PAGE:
Referring to FIGS. 4 and 5, a second embodiment of a tool 50 has a metal body 52 with an axis 53, a tapered forward portion 54, a radial flange 56, a cylindrical shank 58, a retainer sleeve 59 and a hub 60 similar to the parts described with respect to the first embodiment of the tool 10. At the forward end of the tool 50 is a centrally located first seat 64 having a cylindrical inner wall 62 and a conical bottom 66. Radially outwardly of the first seat 64 is an annular second seat 68 having a cylindrical inner wall 70, a cylindrical outer wall 72 and a generally planar bottom 74.
Fitted within the centrally located first seat 64 is a tungsten carbide core 76 having a cylindrical central portion 78 at the forward end of which is a conical cutting tip 80 and at the rearward end of which is a conical base 82 complimentary in shape to the conical bottom 66 of the seat 64. A wafer of braze material 84 is fitted between the core 76 and the bottom 66 of the seat 64.
Fitted into the annular second seat 68 is an annular collar 84. The collar 84 has an inner diameter sized a little larger than the outer diameter of the inner wall 70 of the seat 68 and an outer diameter which is a little less than the cylindrical outer wall 72 of the seat 68. An annular ring of braze material 86 is fitted between the bottom 74 of the second seat 68 and the collar 84. The parts are assembled with the shank 58 of the tool body 52 extending downwardly and are subjected to heat to melt the braze material 84, 86. As the braze material 84, 86 melts the parts are vibrated until the tungsten carbide core 76 and the collar 84 move downwardly into their respective seats 64, 68. The tungsten carbide parts will displace liquefied braze causing it to move between the cylindrical inner wall 62 and the cylindrical portion 78 of the core and between the cylindrical walls 70 and 72 and the tungsten carbide surfaces of the collar 84. The receptive qualities of its steel surfaces 70, 72 will also attract the liquefied braze material such that it is spread evenly between the parts. As the parts cool, the braze will form a strong bond which extend across the entire contact surfaces of the core 76 and the collar 84.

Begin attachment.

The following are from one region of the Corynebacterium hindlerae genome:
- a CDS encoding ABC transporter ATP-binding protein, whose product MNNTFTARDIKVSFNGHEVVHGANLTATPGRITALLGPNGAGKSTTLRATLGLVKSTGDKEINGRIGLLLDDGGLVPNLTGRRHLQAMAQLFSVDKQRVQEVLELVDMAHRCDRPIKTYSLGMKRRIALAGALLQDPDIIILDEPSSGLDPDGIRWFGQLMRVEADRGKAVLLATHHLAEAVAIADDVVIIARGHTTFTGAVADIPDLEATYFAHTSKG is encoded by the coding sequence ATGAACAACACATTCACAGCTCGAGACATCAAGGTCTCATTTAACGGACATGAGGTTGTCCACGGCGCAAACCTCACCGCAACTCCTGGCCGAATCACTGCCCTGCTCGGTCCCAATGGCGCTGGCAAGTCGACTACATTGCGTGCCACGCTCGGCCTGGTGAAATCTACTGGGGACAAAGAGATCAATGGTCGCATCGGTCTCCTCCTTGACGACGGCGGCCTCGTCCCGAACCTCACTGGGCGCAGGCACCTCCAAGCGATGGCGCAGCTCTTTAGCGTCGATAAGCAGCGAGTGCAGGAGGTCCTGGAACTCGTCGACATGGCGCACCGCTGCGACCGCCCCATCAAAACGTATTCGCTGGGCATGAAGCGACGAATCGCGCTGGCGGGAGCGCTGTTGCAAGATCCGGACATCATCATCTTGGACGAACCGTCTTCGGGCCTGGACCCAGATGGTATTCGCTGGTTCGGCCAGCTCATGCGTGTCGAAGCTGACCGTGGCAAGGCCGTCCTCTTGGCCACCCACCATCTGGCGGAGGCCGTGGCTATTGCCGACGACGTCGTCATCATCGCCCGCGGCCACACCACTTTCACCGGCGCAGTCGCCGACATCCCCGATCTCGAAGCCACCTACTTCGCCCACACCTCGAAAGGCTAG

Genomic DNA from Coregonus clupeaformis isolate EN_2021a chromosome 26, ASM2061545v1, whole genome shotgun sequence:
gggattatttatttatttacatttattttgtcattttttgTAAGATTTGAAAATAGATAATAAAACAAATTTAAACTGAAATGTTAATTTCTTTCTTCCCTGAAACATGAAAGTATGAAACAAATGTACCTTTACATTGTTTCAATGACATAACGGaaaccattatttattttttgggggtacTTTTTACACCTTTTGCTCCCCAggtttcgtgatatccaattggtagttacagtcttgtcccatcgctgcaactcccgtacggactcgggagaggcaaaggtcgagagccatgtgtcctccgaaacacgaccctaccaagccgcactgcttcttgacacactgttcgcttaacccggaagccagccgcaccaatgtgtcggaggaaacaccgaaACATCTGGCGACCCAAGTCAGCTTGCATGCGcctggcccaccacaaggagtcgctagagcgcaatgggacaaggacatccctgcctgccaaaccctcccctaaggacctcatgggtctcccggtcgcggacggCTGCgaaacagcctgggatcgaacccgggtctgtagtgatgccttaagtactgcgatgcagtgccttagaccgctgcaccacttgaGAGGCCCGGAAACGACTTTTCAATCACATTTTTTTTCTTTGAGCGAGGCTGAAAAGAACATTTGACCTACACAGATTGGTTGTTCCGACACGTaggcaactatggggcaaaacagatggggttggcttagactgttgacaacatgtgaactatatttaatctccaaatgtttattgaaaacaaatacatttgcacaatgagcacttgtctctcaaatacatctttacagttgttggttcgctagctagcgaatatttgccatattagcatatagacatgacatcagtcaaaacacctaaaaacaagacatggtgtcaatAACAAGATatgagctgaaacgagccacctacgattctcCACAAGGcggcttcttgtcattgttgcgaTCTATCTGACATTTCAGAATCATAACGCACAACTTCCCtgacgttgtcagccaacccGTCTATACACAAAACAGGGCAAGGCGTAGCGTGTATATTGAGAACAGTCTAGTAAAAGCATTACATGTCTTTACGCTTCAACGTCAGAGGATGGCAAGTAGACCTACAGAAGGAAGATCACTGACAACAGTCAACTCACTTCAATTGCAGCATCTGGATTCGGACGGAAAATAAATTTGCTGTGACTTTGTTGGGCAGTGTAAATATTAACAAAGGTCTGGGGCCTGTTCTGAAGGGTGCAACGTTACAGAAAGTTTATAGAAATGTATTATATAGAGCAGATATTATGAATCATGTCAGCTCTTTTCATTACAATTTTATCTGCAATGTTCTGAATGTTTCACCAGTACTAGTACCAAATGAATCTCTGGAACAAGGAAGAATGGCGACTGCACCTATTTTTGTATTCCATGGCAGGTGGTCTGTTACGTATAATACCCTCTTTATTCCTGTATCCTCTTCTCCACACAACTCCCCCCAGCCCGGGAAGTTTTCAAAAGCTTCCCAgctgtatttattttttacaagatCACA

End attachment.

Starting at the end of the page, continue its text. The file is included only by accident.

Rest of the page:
As with the tool 10, the core 76 of the tool 50 is preferably made of a harder grade of tungsten carbide than the collar 84. The tool 50 will, therefore, have an extended useful life because the cutting end thereof will remain sharp for a longer period of time and will not be dislodged because of weakness of the braze or to fracture of the tungsten carbide. The tungsten carbide collars 40, 84 will protect the metal of the forward section 16, 54 of the respective tools bodies 12, 52 and thereby extend the useful life of the tools 10, 50.
In FIGS. 6 and 7 a modification of the second embodiment 50 of the invention is depicted. In this embodiment a tool 90 has a metal body 92 with an axis 93, a tapered forward portion 94, a radial flange 96, a cylindrical shank 98, a retainer sleeve 99 and a hub 100. At the forward end of the tool 90 is a centrally located first seat portion 102 having a tapered inner wall 104 and a conical bottom 106. Radially outwardly of the first seat 102 is an annular second seat portion 108 having a cylindrical inner wall 110, a cylindrical outer wall 112 and a generally planar bottom 114, all of which is similar to the tool body of the second embodiment 50.
Fitted within the central first seat 102 is a tungsten carbide core 116 having a blunt forward end 118 behind which is a frustoconical midsection 120. Behind the frustoconical midsection 120 is an inwardly directed planar shoulder 122, and axially behind the shoulder 122 is a rearwardly extending frustoconical base 124 having a conical rearward surface 126. The base 124, including the rear surface 126 is sized a little smaller than the dimensions of the seat 102 so as to allow liquid braze to flow between the parts
Fitted into the second seat 108 is an annular collar 130 similar to the collar 84 of the tool 50. The collar 130 has an inner diameter sized a little larger than the outer diameter of the inner wall 110 of the second seat portion 108 and an outer diameter which is a little less than the cylindrical outer wall 112 of the second seat portion 108. A ring of braze material 132 is fitted into the second seat 108 prior to inserting the annular collar 130 therein.